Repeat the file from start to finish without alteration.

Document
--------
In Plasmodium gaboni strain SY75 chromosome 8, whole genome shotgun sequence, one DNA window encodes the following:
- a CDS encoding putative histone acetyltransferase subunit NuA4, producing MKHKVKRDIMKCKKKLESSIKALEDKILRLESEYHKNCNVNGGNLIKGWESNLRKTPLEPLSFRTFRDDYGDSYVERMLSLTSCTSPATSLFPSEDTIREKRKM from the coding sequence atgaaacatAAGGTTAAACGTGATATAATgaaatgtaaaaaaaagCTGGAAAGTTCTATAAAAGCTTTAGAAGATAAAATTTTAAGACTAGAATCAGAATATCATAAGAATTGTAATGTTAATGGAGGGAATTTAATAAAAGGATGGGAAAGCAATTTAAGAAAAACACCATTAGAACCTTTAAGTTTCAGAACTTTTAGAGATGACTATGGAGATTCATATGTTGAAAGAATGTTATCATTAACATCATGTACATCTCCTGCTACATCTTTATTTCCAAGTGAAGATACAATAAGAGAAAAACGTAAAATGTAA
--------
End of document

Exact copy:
In Plasmodium gaboni strain SY75 chromosome 8, whole genome shotgun sequence, one DNA window encodes the following:
- a CDS encoding putative histone acetyltransferase subunit NuA4, producing MKHKVKRDIMKCKKKLESSIKALEDKILRLESEYHKNCNVNGGNLIKGWESNLRKTPLEPLSFRTFRDDYGDSYVERMLSLTSCTSPATSLFPSEDTIREKRKM from the coding sequence atgaaacatAAGGTTAAACGTGATATAATgaaatgtaaaaaaaagCTGGAAAGTTCTATAAAAGCTTTAGAAGATAAAATTTTAAGACTAGAATCAGAATATCATAAGAATTGTAATGTTAATGGAGGGAATTTAATAAAAGGATGGGAAAGCAATTTAAGAAAAACACCATTAGAACCTTTAAGTTTCAGAACTTTTAGAGATGACTATGGAGATTCATATGTTGAAAGAATGTTATCATTAACATCATGTACATCTCCTGCTACATCTTTATTTCCAAGTGAAGATACAATAAGAGAAAAACGTAAAATGTAA